[LONDON] The world's mines and steel plants got so devalued during the commodity slump that some were just given away by owners struggling to cut losses or debt. But there's at least one metal that's been attracting a lot of attention.
Niobium - named for a Greek goddess who became a symbol of the tragic mourning mother - is used to produce stronger, lighter steel for industrial pipes and aircraft parts.
It is mined in only three places on Earth, and the price of every kilogram is seven times higher than copper.
China Molybdenum Co outmaneuvered at least 15 companies last month to purchase Anglo American Plc's niobium and phosphate unit in Brazil, agreeing to pay US$1.5 billion, or 50 per cent more than analysts expected.
The buying frenzy that included Vale SA, Apollo Global Management LLC and X2 Resources showcased the growing appeal of a market that may be worth US$4 billion for a soft, silvery metal many experts don't know much about.
"I didn't know what niobium was, and I had been in the minerals industry for 20 years before this opportunity came across my desk," said Craig Burton, the chairman of Cradle Resources Ltd, which is seeking to develop the US$200 million Panda Hill niobium project in Tanzania.
"I had to actually open up the periodic table just to double-check that it was an element. It definitely is a boutique space."
Niobium is hard to find and hard to value. More than 80 per cent of global supply comes from one company - Cia Brasileira de Metalurgia & Mineracao in Brazil.
Metal Bulletin Ltd, which publishes prices for metals as obscure as bismuth and germanium, says there's not enough liquidity to report one for niobium.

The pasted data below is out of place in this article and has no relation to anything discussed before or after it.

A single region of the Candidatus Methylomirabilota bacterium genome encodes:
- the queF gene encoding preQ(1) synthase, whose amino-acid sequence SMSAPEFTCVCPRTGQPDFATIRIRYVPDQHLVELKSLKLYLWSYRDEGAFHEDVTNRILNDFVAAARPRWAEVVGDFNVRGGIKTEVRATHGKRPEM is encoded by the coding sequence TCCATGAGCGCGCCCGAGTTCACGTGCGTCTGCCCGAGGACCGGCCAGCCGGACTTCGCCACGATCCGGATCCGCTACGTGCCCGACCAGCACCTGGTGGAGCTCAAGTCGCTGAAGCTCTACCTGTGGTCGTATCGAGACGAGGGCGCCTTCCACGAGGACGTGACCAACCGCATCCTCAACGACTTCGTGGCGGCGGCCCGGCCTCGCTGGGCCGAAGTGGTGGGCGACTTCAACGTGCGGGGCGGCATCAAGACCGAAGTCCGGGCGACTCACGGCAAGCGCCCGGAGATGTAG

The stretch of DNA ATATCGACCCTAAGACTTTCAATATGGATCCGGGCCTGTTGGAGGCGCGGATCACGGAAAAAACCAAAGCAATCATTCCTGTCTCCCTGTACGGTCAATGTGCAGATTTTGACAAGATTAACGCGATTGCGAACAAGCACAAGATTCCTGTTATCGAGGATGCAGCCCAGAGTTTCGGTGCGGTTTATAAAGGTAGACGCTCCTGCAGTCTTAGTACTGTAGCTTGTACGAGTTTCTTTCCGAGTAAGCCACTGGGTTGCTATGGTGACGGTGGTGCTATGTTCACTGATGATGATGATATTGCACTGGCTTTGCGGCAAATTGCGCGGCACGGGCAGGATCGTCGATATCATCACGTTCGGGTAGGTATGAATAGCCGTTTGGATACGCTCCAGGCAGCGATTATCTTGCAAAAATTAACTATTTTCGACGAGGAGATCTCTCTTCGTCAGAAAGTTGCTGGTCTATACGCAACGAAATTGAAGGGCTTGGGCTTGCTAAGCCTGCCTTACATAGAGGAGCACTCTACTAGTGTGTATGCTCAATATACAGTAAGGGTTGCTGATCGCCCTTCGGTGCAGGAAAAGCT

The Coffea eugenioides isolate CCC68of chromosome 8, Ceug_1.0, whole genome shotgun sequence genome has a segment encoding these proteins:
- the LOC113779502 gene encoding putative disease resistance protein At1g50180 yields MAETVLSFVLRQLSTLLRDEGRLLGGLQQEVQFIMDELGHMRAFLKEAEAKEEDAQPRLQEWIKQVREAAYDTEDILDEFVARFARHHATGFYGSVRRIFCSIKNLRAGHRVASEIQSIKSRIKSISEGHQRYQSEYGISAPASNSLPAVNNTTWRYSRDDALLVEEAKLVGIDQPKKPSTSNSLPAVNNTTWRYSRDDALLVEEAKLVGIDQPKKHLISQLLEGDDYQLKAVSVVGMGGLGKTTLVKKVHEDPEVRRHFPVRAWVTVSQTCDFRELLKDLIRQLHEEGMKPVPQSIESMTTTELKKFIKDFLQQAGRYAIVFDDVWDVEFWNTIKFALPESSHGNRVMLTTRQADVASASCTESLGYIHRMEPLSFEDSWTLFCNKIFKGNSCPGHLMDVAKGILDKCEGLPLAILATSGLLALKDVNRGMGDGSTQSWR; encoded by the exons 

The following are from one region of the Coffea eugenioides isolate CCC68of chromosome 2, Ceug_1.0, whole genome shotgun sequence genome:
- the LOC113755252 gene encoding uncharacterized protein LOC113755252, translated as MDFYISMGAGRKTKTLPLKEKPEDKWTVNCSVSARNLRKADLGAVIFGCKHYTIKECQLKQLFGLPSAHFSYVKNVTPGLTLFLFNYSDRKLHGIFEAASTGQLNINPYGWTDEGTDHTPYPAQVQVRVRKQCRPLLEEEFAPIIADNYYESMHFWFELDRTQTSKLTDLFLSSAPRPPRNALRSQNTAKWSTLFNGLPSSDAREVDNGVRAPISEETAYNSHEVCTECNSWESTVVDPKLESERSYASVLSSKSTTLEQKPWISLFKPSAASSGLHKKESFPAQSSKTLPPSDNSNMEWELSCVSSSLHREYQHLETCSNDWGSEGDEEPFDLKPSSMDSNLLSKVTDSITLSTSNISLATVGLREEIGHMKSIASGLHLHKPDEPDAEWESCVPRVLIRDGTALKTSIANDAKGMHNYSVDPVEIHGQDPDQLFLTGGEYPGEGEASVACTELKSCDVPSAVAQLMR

The metal averaged about US$40 a kilogram last year, according to Cradle Resources, which is based in Perth, Australia.
An equivalent amount of copper on the London Metal Exchange fetched about US$5.49. Global demand for niobium is about 90,000 to 100,000 metric tons annually.
Still, prices fell last year because of the weak demand for steel, as slumping oil and gas markets led to fewer metal pipe purchases, according to Anglo American, which wants to raise cash to cut debt after a collapse in commodity prices.
Almost all the metal comes from just three mines in Brazil and Canada, allowing dominant producer CBMM to match supply to demand and influence prices.
Among the companies outbid by China Molybdenum were Mosaic Co, the world's largest producer of phosphate fertilizer, South32 Ltd and Eurochem Group AG, people familiar with the process said.
The sale was highly competitive, said two people involved, who asked not to be identified because the matter was private.
The winning offer exceeded the estimates of analysts at Bank of America Corp and Investec Plc. RBC Capital Markets said the assets were among the best that London-based Anglo has offered.
What makes the business so attractive is that there are only a few operating mines. Anglo and Niobec account for about 9 per cent of production, and Brazil's CBMM supplies the rest, according to Argonaut Securities Pty. Both the US and Europe list niobium as a strategically important mineral.
"Niobium is a very unique business," said Kalidas Madhavpeddi, who heads the CMOC International unit of Luoyang, China-based China Molybdenum.
"We typically want to buy from people who regret selling it. We've been very carefully assembling a war chest in anticipation of a downturn in the industry."
CBMM, controlled by the billionaire Moreira Salles family, has mostly dominated supply since starting operations five decades ago. It sold a 30 per cent stake to a group of Asian steelmakers in two transactions valued at US$3.9 billion in 2011.
In another deal, Magris Resources Inc, founded by former Barrick Gold Corp chief executive officer Aaron Regent, agreed to pay US$530 million for the Niobec mine in Canada in 2014.
Unsuccessful bidders in Anglo's sale may turn their interest to Cradle's Panda Hill project in Tanzania, Argonaut said in a research report. Pending financing, it's expected to start producing in mid-2018.
The sales "have brought a lot of participants in," Cradle's Mr Burton said. "There was only one winner. That leaves lots of parties that might be interested in talking to us because we do need to raise some capital to bring this project on."